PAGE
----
Was there life behind the facade? Weinberg spent a month in Birobidzhan in 1992, and many of the aging Jewish inhabitants he found there retained fond childhood memories of Yiddish heard on the street, Yiddish learned at school, and Yiddish performed in a theater named after Stalin's favorite Jewish thug, Lazar Kaganovich. Despite official antipathy--and the absence of even one synagogue until 1984--religious observation persisted underground. Meanwhile, with the worldwide rise in anti-Semitism in the 1930s, the propaganda offensive--promoted in the United States by a number of communist-front organizations and the English-Yiddish monthly Nailebn--gathered momentum.

On the eve of the first Moscow trial, the Soviet Central Committee announced that, "for the first time in the history of the Jewish people, its burning desire for the creation of a homeland of its own, for the achievement of its own destiny, has found fulfillment." From Nazi Germany to post-Pilsudski Poland, European Jews were falling victim to an alarming rise in political anti-Semitism. Weinberg includes a photograph of Jewish partisans from Pensacola, Florida, extending their "fiery greeting" to the builders of Birobidzhan. Still, he seems oddly disengaged from the crisis of the 1930s, failing to link enthusiasm for the Jewish oblast to the worsening international situation.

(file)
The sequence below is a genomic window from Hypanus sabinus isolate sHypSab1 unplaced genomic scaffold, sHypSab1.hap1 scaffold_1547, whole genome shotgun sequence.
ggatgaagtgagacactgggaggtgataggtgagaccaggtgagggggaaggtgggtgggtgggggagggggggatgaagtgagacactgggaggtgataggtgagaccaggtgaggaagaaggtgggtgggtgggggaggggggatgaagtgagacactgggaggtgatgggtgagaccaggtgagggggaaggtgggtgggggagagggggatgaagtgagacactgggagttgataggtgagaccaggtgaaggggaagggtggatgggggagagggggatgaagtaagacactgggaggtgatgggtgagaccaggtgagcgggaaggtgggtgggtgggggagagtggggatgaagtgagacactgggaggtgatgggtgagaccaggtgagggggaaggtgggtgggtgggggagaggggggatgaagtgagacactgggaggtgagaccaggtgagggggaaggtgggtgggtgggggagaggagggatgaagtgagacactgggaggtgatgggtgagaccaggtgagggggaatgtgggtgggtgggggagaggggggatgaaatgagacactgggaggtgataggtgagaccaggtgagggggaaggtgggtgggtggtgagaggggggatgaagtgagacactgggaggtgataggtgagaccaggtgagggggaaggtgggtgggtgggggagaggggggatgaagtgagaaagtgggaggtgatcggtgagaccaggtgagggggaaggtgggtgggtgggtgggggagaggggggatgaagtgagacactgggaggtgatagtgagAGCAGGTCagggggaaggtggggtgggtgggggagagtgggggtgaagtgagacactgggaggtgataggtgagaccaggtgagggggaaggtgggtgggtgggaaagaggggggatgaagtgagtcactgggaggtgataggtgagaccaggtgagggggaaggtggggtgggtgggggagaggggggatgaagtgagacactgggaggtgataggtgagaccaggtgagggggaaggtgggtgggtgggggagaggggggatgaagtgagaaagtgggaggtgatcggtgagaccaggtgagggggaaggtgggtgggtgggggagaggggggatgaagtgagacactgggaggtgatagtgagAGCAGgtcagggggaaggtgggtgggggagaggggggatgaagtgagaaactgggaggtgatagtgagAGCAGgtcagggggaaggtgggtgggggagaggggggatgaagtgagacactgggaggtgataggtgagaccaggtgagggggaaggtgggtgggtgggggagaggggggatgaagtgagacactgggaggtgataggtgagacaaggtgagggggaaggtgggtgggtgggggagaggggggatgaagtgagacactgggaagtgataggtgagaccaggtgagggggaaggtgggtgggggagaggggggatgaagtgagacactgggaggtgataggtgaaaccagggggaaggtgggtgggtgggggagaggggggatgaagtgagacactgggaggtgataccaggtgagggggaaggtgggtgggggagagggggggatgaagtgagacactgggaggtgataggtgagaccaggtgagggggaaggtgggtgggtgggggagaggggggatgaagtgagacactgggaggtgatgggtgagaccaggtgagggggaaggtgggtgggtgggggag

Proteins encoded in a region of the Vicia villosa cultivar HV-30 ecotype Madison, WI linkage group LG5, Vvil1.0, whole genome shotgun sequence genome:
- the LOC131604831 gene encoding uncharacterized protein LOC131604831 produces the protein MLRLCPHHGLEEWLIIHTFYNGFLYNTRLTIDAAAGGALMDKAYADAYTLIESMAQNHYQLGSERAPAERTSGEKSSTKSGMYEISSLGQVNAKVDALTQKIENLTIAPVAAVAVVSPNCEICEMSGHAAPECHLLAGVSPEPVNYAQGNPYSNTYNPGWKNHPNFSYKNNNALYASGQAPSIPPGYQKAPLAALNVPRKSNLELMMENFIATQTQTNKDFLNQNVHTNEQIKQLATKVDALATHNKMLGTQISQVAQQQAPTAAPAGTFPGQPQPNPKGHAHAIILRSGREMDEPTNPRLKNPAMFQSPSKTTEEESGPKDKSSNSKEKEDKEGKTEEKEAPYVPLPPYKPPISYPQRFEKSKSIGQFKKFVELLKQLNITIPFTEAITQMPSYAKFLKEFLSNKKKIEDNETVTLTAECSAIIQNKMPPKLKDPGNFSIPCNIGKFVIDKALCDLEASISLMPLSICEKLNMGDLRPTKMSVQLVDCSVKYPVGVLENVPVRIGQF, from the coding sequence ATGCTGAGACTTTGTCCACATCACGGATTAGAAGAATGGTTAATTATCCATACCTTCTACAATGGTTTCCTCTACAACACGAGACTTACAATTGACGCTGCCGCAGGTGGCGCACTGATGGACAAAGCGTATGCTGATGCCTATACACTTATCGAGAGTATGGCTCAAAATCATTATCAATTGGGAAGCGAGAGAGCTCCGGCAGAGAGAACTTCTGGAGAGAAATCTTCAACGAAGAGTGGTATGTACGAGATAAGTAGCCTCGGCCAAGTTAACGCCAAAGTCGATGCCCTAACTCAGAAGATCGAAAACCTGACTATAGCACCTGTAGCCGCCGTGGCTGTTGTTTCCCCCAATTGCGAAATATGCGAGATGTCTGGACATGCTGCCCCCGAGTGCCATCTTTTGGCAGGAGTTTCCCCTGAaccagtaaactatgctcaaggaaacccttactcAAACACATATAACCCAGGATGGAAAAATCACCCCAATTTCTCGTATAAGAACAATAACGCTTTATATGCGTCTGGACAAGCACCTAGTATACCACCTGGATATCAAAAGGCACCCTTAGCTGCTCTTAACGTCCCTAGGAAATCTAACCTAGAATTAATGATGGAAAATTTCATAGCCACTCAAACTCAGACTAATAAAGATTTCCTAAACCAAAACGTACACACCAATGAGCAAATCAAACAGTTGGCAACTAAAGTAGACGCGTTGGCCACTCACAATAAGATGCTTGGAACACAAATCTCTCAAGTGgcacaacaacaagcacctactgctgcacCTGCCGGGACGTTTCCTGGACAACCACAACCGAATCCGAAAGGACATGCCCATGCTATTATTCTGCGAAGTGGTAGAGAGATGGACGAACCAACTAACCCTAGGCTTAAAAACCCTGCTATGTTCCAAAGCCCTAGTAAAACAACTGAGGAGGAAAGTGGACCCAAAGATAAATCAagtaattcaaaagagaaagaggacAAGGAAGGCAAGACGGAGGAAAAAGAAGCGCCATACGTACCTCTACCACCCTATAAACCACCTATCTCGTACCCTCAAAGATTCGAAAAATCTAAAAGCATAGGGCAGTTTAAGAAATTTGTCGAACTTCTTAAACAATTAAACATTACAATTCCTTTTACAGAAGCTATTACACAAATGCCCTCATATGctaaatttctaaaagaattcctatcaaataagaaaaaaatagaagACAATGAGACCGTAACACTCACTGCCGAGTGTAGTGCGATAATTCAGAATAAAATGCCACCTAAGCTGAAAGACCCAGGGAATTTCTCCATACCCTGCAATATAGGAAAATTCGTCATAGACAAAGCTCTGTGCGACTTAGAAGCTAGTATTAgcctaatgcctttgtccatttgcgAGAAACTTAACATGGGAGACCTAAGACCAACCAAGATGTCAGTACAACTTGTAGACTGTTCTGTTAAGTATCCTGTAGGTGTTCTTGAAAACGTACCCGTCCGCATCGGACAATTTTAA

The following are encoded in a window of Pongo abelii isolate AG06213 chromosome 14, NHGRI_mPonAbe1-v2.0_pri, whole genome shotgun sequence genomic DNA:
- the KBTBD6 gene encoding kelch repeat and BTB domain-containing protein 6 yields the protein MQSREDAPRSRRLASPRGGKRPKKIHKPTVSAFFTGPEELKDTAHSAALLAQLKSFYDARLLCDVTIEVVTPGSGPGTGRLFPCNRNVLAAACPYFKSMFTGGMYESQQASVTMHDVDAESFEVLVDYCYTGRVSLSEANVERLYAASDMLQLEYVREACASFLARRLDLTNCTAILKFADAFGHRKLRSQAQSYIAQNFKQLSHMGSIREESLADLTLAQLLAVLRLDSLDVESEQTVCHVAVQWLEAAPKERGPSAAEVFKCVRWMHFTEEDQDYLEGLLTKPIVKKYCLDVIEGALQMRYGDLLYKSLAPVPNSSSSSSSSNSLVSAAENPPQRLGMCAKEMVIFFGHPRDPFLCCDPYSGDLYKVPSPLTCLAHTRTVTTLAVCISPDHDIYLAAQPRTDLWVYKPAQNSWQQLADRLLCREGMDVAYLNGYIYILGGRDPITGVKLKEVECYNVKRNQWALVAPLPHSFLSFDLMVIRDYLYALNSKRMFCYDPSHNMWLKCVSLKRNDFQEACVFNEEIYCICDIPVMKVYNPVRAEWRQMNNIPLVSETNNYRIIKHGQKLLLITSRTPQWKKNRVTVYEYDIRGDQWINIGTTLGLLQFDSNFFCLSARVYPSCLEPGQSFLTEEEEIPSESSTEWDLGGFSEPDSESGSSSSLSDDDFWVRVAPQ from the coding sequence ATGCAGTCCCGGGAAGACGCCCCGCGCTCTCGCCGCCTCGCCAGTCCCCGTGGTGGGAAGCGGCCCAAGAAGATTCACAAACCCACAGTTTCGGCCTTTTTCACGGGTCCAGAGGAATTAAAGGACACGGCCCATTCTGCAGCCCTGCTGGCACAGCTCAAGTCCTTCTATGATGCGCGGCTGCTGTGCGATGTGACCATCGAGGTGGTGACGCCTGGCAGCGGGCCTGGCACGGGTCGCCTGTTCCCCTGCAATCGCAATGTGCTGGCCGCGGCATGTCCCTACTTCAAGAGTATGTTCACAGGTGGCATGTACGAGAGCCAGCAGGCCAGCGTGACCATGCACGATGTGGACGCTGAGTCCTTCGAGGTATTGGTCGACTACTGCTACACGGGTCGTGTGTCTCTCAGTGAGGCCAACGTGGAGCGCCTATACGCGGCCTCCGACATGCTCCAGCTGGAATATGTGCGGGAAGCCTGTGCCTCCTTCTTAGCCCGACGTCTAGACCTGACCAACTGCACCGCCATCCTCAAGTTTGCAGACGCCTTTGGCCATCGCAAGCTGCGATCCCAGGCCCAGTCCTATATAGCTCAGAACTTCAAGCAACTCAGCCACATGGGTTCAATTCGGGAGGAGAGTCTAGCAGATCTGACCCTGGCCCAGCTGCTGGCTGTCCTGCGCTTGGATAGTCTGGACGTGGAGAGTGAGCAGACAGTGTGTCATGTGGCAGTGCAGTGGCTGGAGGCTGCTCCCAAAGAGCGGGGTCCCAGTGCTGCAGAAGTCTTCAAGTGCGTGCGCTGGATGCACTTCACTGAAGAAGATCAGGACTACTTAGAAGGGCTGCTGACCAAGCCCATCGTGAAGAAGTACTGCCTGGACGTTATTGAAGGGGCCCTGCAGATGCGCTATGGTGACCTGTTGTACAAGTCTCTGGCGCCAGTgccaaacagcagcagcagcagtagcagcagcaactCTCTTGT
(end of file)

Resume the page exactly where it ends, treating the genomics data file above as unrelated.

The period of the Popular Front (1935--1939) marked the high point of immigration to Birobidzhan. True believers predicted that the Jewish population would reach 150,000 by 1940. But well before then, the region was deemed to be infiltrated, if not overrun, by spies, traitors, Japanese agents, ...and Jews. As early as the summer of 1937, not long after Life magazine ran his picture in a two-page article on the Jewish homeland, Iosif Liberberg, chairman of the Birobidzhan Soviet, was arrested by the NKVD (secret police) and executed as a "nationalist Trotskyite and former member of the Labor Zionists." The local Party chief and his wife (accused of attempting to poison Kaganovich with her homemade gefilte fish) were similarly charged.